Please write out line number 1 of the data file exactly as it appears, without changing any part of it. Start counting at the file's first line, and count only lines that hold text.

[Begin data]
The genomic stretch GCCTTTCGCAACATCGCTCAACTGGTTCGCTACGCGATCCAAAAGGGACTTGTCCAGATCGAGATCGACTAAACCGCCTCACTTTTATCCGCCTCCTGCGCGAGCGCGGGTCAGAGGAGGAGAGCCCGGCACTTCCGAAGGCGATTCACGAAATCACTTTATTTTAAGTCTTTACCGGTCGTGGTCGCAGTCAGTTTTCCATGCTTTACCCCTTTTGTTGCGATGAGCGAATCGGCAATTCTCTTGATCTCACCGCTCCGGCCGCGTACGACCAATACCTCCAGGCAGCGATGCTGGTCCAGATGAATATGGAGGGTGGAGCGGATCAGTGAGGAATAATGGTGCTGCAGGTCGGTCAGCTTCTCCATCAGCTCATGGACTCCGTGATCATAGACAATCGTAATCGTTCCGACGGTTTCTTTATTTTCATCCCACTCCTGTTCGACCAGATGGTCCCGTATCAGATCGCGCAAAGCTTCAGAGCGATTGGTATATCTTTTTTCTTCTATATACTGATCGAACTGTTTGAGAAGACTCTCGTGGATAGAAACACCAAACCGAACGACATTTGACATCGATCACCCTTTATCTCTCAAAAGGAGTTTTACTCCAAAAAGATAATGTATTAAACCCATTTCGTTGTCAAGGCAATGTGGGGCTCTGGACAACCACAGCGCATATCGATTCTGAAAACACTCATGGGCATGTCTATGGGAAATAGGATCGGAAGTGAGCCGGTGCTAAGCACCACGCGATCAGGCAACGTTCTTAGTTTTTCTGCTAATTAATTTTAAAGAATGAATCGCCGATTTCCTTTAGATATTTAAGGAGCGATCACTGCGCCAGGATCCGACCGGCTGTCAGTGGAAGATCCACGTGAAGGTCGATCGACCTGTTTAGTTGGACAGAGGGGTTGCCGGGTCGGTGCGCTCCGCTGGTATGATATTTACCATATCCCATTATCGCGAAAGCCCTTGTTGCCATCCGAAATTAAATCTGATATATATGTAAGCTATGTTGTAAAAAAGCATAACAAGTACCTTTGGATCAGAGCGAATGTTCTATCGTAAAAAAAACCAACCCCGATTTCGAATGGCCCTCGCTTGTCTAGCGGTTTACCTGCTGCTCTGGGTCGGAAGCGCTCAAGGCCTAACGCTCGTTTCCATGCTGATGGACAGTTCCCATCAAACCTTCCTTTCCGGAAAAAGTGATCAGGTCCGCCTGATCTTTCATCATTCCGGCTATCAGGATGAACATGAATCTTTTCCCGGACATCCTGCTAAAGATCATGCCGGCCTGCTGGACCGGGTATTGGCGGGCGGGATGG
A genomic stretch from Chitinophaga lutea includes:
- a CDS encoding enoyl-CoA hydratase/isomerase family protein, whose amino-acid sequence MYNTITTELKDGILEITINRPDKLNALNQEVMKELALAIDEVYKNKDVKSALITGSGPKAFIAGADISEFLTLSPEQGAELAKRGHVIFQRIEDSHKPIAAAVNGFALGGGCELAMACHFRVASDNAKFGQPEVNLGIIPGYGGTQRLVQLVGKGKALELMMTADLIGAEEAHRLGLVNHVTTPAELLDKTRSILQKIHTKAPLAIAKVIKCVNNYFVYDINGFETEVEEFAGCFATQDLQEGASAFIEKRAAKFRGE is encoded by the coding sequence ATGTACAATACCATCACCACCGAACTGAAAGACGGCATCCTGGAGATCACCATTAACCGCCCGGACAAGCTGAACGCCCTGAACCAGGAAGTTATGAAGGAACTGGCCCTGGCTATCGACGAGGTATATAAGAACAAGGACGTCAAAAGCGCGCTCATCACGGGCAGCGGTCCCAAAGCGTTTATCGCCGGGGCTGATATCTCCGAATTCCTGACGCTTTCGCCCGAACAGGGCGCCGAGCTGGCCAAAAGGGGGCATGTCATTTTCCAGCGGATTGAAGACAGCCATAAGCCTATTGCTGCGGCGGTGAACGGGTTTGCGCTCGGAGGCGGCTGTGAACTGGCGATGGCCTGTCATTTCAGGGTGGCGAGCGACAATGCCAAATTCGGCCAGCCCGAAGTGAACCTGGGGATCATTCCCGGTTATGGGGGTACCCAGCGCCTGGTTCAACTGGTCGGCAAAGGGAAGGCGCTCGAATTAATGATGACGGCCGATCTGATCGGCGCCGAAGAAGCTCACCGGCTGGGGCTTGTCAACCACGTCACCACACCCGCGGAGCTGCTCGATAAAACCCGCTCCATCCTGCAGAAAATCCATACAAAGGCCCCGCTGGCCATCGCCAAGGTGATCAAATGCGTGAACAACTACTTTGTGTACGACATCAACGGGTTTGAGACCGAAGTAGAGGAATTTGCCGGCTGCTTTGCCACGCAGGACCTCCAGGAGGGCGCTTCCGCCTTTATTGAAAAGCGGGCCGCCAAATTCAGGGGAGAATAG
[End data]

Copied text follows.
The genomic stretch GCCTTTCGCAACATCGCTCAACTGGTTCGCTACGCGATCCAAAAGGGACTTGTCCAGATCGAGATCGACTAAACCGCCTCACTTTTATCCGCCTCCTGCGCGAGCGCGGGTCAGAGGAGGAGAGCCCGGCACTTCCGAAGGCGATTCACGAAATCACTTTATTTTAAGTCTTTACCGGTCGTGGTCGCAGTCAGTTTTCCATGCTTTACCCCTTTTGTTGCGATGAGCGAATCGGCAATTCTCTTGATCTCACCGCTCCGGCCGCGTACGACCAATACCTCCAGGCAGCGATGCTGGTCCAGATGAATATGGAGGGTGGAGCGGATCAGTGAGGAATAATGGTGCTGCAGGTCGGTCAGCTTCTCCATCAGCTCATGGACTCCGTGATCATAGACAATCGTAATCGTTCCGACGGTTTCTTTATTTTCATCCCACTCCTGTTCGACCAGATGGTCCCGTATCAGATCGCGCAAAGCTTCAGAGCGATTGGTATATCTTTTTTCTTCTATATACTGATCGAACTGTTTGAGAAGACTCTCGTGGATAGAAACACCAAACCGAACGACATTTGACATCGATCACCCTTTATCTCTCAAAAGGAGTTTTACTCCAAAAAGATAATGTATTAAACCCATTTCGTTGTCAAGGCAATGTGGGGCTCTGGACAACCACAGCGCATATCGATTCTGAAAACACTCATGGGCATGTCTATGGGAAATAGGATCGGAAGTGAGCCGGTGCTAAGCACCACGCGATCAGGCAACGTTCTTAGTTTTTCTGCTAATTAATTTTAAAGAATGAATCGCCGATTTCCTTTAGATATTTAAGGAGCGATCACTGCGCCAGGATCCGACCGGCTGTCAGTGGAAGATCCACGTGAAGGTCGATCGACCTGTTTAGTTGGACAGAGGGGTTGCCGGGTCGGTGCGCTCCGCTGGTATGATATTTACCATATCCCATTATCGCGAAAGCCCTTGTTGCCATCCGAAATTAAATCTGATATATATGTAAGCTATGTTGTAAAAAAGCATAACAAGTACCTTTGGATCAGAGCGAATGTTCTATCGTAAAAAAAACCAACCCCGATTTCGAATGGCCCTCGCTTGTCTAGCGGTTTACCTGCTGCTCTGGGTCGGAAGCGCTCAAGGCCTAACGCTCGTTTCCATGCTGATGGACAGTTCCCATCAAACCTTCCTTTCCGGAAAAAGTGATCAGGTCCGCCTGATCTTTCATCATTCCGGCTATCAGGATGAACATGAATCTTTTCCCGGACATCCTGCTAAAGATCATGCCGGCCTGCTGGACCGGGTATTGGCGGGCGGGATGG